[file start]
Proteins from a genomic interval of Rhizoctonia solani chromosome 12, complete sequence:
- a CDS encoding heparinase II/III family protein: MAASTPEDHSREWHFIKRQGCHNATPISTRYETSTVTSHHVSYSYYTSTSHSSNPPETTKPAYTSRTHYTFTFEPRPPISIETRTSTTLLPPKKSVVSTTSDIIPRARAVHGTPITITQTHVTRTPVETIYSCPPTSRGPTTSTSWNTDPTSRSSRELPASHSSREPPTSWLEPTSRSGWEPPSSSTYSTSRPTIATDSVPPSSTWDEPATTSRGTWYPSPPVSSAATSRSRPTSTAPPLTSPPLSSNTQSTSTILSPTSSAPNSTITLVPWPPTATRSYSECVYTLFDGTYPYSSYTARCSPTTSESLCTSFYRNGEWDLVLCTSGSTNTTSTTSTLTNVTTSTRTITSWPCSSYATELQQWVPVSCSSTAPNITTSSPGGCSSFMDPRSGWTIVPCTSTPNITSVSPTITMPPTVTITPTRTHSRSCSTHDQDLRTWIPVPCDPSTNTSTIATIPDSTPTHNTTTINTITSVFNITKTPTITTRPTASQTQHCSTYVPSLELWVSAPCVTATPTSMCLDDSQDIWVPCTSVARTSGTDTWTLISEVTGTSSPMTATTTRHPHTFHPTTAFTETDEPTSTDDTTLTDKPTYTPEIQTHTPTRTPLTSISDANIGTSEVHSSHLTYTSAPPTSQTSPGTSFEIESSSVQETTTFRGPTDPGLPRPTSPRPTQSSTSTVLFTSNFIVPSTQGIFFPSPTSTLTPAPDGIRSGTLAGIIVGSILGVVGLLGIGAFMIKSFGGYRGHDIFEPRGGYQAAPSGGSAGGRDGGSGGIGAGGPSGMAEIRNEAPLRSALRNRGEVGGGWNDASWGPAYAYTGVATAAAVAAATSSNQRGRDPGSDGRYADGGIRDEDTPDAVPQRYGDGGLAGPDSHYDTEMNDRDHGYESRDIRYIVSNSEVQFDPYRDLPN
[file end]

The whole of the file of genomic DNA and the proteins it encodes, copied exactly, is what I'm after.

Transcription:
Proteins from a genomic interval of Rhizoctonia solani chromosome 12, complete sequence:
- a CDS encoding heparinase II/III family protein: MAASTPEDHSREWHFIKRQGCHNATPISTRYETSTVTSHHVSYSYYTSTSHSSNPPETTKPAYTSRTHYTFTFEPRPPISIETRTSTTLLPPKKSVVSTTSDIIPRARAVHGTPITITQTHVTRTPVETIYSCPPTSRGPTTSTSWNTDPTSRSSRELPASHSSREPPTSWLEPTSRSGWEPPSSSTYSTSRPTIATDSVPPSSTWDEPATTSRGTWYPSPPVSSAATSRSRPTSTAPPLTSPPLSSNTQSTSTILSPTSSAPNSTITLVPWPPTATRSYSECVYTLFDGTYPYSSYTARCSPTTSESLCTSFYRNGEWDLVLCTSGSTNTTSTTSTLTNVTTSTRTITSWPCSSYATELQQWVPVSCSSTAPNITTSSPGGCSSFMDPRSGWTIVPCTSTPNITSVSPTITMPPTVTITPTRTHSRSCSTHDQDLRTWIPVPCDPSTNTSTIATIPDSTPTHNTTTINTITSVFNITKTPTITTRPTASQTQHCSTYVPSLELWVSAPCVTATPTSMCLDDSQDIWVPCTSVARTSGTDTWTLISEVTGTSSPMTATTTRHPHTFHPTTAFTETDEPTSTDDTTLTDKPTYTPEIQTHTPTRTPLTSISDANIGTSEVHSSHLTYTSAPPTSQTSPGTSFEIESSSVQETTTFRGPTDPGLPRPTSPRPTQSSTSTVLFTSNFIVPSTQGIFFPSPTSTLTPAPDGIRSGTLAGIIVGSILGVVGLLGIGAFMIKSFGGYRGHDIFEPRGGYQAAPSGGSAGGRDGGSGGIGAGGPSGMAEIRNEAPLRSALRNRGEVGGGWNDASWGPAYAYTGVATAAAVAAATSSNQRGRDPGSDGRYADGGIRDEDTPDAVPQRYGDGGLAGPDSHYDTEMNDRDHGYESRDIRYIVSNSEVQFDPYRDLPN